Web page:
The Archdiocese of Bombay plans to go to court against the demolition of a cross by civic officials in the western Indian city.
The officials on April 29 pulled down a cross near Bazar Road in Bandra, a Mumbai suburb with sizeable number of Catholic and Church institutions. As the demolition upset Catholics, a makeshift cross was installed hours later at the site to “reassure” worshippers.
The demolished cross was on private land and it was erected 122 years ago. “It has religious and historical significance,” said archdiocesan spokesperson Father Nigel Barrett in a statement a day after the demolition.
“We understand that BMC (Bombay Municipal Corporation) had a meeting on April 3 with local communities about the cross. The officer concerned made community members aware of a Supreme Court decision on unauthorized religious structures on roads. The community representatives then presented to the BMC official their legal position and were told to submit their statements in writing,” the priest explained.
On April 26, assistant municipal commissioner Sharad Ughade sent a notice to the church people referring to a public interest litigation (PIL)of 2010 pending before the Bombay High Court. Father Barret says the PIL relates to religious structures on public property.
“The notice was invalid with respect to the cross demolished, as it was on private property. The owner and community organizations had replied in time to the notice and had even met Ughade with documentary evidence, including a revenue plan and property card. The legal position was explained very clearly to Ughade with supporting documents,” the priest explained.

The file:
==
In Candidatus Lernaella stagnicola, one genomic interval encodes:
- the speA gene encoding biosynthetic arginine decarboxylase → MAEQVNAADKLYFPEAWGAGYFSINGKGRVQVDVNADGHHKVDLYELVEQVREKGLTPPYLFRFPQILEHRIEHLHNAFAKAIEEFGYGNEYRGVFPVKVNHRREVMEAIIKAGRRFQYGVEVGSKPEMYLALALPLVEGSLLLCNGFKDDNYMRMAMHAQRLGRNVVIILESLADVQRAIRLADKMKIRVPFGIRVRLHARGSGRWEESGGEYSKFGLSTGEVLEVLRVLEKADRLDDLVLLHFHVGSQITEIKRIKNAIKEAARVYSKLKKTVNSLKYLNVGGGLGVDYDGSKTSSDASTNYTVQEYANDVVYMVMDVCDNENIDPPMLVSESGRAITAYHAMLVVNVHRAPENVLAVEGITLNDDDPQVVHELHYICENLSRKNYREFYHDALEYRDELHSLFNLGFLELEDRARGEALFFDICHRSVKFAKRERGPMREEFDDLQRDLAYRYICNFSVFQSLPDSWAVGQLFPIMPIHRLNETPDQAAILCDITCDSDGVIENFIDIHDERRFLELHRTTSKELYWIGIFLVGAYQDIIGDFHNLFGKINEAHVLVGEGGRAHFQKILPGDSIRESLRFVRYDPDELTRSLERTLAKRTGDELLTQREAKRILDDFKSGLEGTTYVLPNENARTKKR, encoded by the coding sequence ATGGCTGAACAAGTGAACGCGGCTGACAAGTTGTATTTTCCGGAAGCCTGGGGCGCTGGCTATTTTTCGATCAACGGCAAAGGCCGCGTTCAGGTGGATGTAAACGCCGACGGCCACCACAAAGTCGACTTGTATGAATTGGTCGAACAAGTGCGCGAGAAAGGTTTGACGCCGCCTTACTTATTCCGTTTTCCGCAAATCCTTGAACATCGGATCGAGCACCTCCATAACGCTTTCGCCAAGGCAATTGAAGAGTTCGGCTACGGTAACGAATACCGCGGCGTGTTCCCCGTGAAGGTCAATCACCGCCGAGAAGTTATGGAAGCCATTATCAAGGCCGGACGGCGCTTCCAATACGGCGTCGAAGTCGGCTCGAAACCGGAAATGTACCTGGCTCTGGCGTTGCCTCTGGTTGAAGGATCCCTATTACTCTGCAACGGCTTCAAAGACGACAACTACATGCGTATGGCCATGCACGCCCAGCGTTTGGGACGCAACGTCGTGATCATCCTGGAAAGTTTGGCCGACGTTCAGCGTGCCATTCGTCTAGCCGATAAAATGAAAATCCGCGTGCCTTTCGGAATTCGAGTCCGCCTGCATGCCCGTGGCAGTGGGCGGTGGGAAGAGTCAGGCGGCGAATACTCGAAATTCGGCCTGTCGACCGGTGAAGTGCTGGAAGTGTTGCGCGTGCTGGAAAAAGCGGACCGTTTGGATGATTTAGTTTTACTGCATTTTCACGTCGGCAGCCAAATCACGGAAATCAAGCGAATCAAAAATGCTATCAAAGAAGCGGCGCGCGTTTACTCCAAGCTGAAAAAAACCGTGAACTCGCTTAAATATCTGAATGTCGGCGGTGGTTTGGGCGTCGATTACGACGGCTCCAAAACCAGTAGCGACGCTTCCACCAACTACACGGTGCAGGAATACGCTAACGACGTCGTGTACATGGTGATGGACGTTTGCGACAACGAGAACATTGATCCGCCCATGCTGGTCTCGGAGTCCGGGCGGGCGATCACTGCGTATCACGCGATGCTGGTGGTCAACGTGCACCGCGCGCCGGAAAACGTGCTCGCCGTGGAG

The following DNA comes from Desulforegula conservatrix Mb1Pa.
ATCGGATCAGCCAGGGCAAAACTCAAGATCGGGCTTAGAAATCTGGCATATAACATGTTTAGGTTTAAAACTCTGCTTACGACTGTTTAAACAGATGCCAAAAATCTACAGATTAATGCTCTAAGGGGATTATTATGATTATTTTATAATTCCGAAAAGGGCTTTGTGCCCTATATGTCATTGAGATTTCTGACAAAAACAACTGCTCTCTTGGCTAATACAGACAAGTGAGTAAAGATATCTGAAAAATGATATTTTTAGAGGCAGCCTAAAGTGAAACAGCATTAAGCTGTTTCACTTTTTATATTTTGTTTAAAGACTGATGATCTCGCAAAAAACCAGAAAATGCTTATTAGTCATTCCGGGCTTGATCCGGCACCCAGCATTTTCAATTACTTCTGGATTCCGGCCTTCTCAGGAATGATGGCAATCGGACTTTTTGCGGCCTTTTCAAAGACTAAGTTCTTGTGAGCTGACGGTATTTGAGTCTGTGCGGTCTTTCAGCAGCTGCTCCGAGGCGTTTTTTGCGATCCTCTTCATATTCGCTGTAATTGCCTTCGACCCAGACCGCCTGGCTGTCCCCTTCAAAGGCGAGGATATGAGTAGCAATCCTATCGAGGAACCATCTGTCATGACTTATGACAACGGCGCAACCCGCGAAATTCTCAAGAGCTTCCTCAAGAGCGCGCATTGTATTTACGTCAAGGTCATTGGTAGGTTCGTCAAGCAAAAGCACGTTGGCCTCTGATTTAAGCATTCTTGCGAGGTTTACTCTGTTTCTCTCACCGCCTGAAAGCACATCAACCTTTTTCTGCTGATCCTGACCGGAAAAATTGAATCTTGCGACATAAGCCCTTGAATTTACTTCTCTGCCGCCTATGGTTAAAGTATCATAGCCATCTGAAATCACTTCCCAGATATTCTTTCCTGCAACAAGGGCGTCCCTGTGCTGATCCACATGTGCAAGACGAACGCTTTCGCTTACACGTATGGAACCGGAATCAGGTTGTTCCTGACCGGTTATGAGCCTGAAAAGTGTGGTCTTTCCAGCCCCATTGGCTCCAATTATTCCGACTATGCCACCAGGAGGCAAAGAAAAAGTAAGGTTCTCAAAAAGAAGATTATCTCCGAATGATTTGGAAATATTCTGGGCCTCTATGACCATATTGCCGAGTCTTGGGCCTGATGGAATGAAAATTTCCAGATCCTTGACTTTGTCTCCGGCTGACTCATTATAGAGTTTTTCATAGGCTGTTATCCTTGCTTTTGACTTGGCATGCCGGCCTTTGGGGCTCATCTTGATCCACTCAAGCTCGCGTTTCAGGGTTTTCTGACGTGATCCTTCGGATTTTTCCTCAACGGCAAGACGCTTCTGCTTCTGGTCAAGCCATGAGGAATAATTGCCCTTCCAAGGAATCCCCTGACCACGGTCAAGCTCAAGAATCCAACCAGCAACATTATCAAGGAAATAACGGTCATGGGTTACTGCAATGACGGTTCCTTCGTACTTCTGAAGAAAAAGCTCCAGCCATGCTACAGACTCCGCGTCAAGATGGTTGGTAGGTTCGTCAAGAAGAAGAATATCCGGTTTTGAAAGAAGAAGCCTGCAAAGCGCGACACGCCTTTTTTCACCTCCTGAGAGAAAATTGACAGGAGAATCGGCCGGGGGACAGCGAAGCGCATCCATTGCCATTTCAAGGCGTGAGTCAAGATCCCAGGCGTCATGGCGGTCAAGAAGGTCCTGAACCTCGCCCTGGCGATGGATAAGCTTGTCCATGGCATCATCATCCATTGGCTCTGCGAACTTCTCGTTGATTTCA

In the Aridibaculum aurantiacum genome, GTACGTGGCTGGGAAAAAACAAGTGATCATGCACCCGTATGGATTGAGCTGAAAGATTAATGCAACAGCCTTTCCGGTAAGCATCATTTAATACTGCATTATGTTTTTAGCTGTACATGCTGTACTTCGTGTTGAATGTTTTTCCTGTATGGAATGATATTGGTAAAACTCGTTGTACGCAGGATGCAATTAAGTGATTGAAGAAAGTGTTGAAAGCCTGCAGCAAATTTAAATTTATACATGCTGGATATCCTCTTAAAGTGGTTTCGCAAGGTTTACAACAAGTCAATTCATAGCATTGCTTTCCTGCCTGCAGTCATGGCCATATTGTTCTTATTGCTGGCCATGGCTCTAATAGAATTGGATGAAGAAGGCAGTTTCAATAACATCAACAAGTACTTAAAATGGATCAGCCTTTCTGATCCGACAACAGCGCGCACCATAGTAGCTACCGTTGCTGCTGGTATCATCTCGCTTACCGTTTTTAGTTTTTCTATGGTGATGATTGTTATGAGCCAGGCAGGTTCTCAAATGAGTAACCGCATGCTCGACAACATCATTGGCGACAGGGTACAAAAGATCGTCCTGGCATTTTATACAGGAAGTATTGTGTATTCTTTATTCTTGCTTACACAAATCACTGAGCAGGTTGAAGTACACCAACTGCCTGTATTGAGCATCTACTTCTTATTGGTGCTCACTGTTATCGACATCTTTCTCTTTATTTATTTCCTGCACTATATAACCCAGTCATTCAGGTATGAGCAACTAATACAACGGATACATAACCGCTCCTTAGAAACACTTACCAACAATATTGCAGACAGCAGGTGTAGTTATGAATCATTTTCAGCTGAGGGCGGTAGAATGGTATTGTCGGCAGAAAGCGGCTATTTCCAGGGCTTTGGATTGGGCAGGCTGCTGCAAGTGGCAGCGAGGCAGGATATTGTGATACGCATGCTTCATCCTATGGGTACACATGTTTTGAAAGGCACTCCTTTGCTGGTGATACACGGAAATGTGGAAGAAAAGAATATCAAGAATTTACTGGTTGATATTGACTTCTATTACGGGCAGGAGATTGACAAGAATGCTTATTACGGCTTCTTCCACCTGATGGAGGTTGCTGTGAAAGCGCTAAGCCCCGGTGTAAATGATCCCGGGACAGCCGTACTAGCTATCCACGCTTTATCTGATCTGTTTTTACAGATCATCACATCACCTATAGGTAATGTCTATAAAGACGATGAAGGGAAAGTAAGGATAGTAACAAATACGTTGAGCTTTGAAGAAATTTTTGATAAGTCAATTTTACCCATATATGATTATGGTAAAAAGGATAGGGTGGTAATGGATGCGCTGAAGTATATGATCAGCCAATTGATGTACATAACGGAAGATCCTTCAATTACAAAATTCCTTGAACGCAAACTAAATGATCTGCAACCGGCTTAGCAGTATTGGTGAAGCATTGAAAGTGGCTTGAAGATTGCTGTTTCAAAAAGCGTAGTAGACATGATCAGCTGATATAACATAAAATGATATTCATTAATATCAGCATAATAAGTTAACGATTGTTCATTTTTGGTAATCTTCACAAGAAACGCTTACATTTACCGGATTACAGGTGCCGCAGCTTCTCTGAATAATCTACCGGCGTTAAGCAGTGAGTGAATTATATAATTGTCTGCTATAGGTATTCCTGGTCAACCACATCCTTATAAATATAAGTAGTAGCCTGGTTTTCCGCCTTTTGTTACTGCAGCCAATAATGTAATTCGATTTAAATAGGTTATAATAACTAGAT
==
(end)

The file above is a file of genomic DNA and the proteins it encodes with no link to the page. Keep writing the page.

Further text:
The archdiocesan official says the demolishing the cross without following due process has disturbed the Catholic community.
“This is gross misuse of authority and the archdiocese, in collaboration with various representative bodies, will legally pursue the matter. We hope BMC will take cognizance of this and initiate appropriate action,” Father Barret said.
Ashish Shelar, who represents the area in the state legislative assembly, has called a meeting of all affected parties, on May 2.
“Since BMC’s action is based on an HC order, we will verify all facts. We will peruse the list and examine if the caretakers had received a BMC notice, if they have replied to it, and if their response is being considered by the civic authorities. If BMC is unable to consider their plea, they should get an opportunity to present their case before the HC. For that they require time,” Shelar said.
Ughade told The Times of India that the corporation had removed 32 temples and six crosses as directed by the PIL. After the court order, the corporation senty letters religious structures requesting for their removal. It also arranged a meeting with representatives of the structures along with local councilors where the municipal official explained the situation and repeated the request to remove unauthorized structures.
Accordingly, six temples were found removed, he said added that they started removing other structures on April 29. “A temple and a cross were removed. Action will continue on other structures in the category. We have followed due process of law and the list of structures to be removed has already been published,” the municipal official asserted.